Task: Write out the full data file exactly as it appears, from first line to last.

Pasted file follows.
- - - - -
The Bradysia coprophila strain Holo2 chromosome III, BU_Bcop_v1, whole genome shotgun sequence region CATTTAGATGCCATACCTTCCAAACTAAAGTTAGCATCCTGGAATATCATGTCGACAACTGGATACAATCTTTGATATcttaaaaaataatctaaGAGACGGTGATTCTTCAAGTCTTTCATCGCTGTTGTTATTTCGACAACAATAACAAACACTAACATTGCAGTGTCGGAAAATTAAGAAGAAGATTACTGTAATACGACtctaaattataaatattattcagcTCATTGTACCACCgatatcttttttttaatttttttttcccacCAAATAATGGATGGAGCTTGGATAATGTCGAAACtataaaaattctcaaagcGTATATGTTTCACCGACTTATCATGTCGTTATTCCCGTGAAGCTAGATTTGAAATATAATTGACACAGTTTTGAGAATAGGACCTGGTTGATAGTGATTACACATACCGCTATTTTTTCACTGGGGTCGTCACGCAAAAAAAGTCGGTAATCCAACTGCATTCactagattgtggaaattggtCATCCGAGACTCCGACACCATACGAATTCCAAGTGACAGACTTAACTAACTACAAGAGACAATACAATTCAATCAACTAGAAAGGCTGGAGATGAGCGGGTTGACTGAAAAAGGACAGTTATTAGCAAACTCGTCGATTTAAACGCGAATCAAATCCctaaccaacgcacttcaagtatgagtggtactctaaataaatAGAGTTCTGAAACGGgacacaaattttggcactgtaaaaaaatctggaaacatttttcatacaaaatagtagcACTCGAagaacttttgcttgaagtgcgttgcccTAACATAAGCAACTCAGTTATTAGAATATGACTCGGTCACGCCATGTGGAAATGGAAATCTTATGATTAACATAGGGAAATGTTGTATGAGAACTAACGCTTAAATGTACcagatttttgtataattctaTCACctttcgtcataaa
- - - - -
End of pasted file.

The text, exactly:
The Bradysia coprophila strain Holo2 chromosome III, BU_Bcop_v1, whole genome shotgun sequence region CATTTAGATGCCATACCTTCCAAACTAAAGTTAGCATCCTGGAATATCATGTCGACAACTGGATACAATCTTTGATATcttaaaaaataatctaaGAGACGGTGATTCTTCAAGTCTTTCATCGCTGTTGTTATTTCGACAACAATAACAAACACTAACATTGCAGTGTCGGAAAATTAAGAAGAAGATTACTGTAATACGACtctaaattataaatattattcagcTCATTGTACCACCgatatcttttttttaatttttttttcccacCAAATAATGGATGGAGCTTGGATAATGTCGAAACtataaaaattctcaaagcGTATATGTTTCACCGACTTATCATGTCGTTATTCCCGTGAAGCTAGATTTGAAATATAATTGACACAGTTTTGAGAATAGGACCTGGTTGATAGTGATTACACATACCGCTATTTTTTCACTGGGGTCGTCACGCAAAAAAAGTCGGTAATCCAACTGCATTCactagattgtggaaattggtCATCCGAGACTCCGACACCATACGAATTCCAAGTGACAGACTTAACTAACTACAAGAGACAATACAATTCAATCAACTAGAAAGGCTGGAGATGAGCGGGTTGACTGAAAAAGGACAGTTATTAGCAAACTCGTCGATTTAAACGCGAATCAAATCCctaaccaacgcacttcaagtatgagtggtactctaaataaatAGAGTTCTGAAACGGgacacaaattttggcactgtaaaaaaatctggaaacatttttcatacaaaatagtagcACTCGAagaacttttgcttgaagtgcgttgcccTAACATAAGCAACTCAGTTATTAGAATATGACTCGGTCACGCCATGTGGAAATGGAAATCTTATGATTAACATAGGGAAATGTTGTATGAGAACTAACGCTTAAATGTACcagatttttgtataattctaTCACctttcgtcataaa